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Following acquisition of Rippavilla in May, Spring Hill Mayor Rick Graham appointed a task force, championed by Spring Hill Economic Development Coordinator Kayce Williams, to oversee the transition of the historic property into city operations.
As part of this ongoing new management structure, Rippavilla has hired Kate Wilson as its Director of Operations to oversee daily operations at the antebellum mansion and grounds.
Kate Wilson, a graduate of Belmont University, has 12 years of nonprofit management experience in the culture and arts sector. Mrs. Wilson previously served as Director of Operations at Belmont Mansion, one of Nashville’s top historic sites. She is currently a graduate student in the sustainability program at Lipscomb University. In addition, Mrs. Wilson serves as an advisory board member for the Pet Community Center in Nashville. When you don’t find her in a historic house museum, you may find her on the Natchez Trace, or hiking with her husband Jesse.
The Director of Operations will serve under supervision of the Chairman of Rippavilla Inc. and will be responsible for ensuring the organization consistently achieves its overall mission and financial objectives. A 24-member Board of Directors governs Rippavilla Inc., which employs 12 (full-time equivalent) employees overseen by the Director of Operations.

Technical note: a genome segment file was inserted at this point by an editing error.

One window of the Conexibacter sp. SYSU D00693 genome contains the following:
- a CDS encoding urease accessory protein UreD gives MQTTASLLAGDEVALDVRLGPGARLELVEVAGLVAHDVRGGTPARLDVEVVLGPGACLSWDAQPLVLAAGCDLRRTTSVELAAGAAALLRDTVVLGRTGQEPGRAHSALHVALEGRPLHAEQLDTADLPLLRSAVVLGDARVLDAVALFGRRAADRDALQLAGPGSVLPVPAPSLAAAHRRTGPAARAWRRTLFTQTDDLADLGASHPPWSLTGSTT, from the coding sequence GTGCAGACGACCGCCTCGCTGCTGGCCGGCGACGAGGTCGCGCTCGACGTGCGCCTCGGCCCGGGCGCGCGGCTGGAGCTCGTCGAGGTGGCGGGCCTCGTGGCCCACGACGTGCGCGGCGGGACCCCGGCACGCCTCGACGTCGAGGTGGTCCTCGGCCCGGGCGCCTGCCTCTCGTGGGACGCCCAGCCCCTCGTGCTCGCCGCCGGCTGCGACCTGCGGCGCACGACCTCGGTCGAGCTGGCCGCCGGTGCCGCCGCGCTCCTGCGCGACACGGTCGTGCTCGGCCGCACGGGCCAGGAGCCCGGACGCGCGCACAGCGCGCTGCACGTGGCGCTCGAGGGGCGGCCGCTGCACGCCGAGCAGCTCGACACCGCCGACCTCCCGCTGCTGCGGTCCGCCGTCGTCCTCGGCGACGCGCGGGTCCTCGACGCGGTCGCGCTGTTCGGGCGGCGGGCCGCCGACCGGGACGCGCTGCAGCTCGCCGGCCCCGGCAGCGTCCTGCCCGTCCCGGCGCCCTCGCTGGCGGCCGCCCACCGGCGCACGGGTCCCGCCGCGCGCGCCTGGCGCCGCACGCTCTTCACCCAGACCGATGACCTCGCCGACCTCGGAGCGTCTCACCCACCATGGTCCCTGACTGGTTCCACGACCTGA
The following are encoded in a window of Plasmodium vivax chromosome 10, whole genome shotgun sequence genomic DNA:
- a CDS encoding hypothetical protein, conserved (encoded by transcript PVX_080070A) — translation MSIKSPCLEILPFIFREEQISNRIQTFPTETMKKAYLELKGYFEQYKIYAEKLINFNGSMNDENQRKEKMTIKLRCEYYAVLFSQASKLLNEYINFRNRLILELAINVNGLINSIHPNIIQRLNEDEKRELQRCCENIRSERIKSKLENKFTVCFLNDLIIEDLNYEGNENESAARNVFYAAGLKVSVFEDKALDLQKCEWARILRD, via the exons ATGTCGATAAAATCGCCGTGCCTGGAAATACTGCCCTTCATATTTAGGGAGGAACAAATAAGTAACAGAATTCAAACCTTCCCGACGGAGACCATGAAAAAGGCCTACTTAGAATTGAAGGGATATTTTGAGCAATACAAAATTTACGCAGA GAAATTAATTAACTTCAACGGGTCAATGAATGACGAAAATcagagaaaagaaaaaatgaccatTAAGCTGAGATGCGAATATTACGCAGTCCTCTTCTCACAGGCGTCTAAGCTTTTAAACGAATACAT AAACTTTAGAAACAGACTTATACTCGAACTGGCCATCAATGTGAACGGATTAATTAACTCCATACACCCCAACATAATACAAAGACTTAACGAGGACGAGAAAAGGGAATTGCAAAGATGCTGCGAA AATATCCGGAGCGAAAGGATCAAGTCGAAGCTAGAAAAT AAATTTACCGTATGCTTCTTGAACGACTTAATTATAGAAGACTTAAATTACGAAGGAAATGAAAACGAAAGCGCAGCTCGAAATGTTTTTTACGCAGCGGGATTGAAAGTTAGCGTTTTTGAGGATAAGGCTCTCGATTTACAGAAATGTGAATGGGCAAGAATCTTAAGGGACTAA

The Spring Hill Board of Mayor and Aldermen on Oct. 16, 2017, took the final step in the City’s recent acquisition and management of Rippavilla Plantation by approving the annexation of the historic home, related buildings and its 98.4 acres.
In May 2017, the City officially acquired Rippavilla and its related operational responsibilities, allowing for its permanent preservation. However, until now, the property was within an enclave on the Maury County side of the city, just outside of Spring Hill’s corporate city limits. With this annexation, Spring Hill city limits is now slightly over 28 square miles covering about 17,931 acres.
The 98.4-acre property includes a two-story, brick antebellum-style plantation home, carriage house, an original slave cabin, a freedmen bureau’s school house, historic Cheairs Cemetery, Brown’s Stand, the Ikard Center, Rayburn Amphitheater, and several barns and other structures supporting the agricultural use of the property.
Rippavilla’s current activities include tours to travelers, school groups, civil groups, bus tours, along with hosting living histories and reenactments. The site also operates a gift shop in the 1914 carriage house serving as the office for the site rental coordinator to meet with potential renters as they tour the facility prior to renting the venue. The home includes a fully functioning catering kitchen. Rippavilla also leases remaining acreage to a local farmer for crop production, as well as allowing local Scouting and civic groups to meet in the Ikard Center.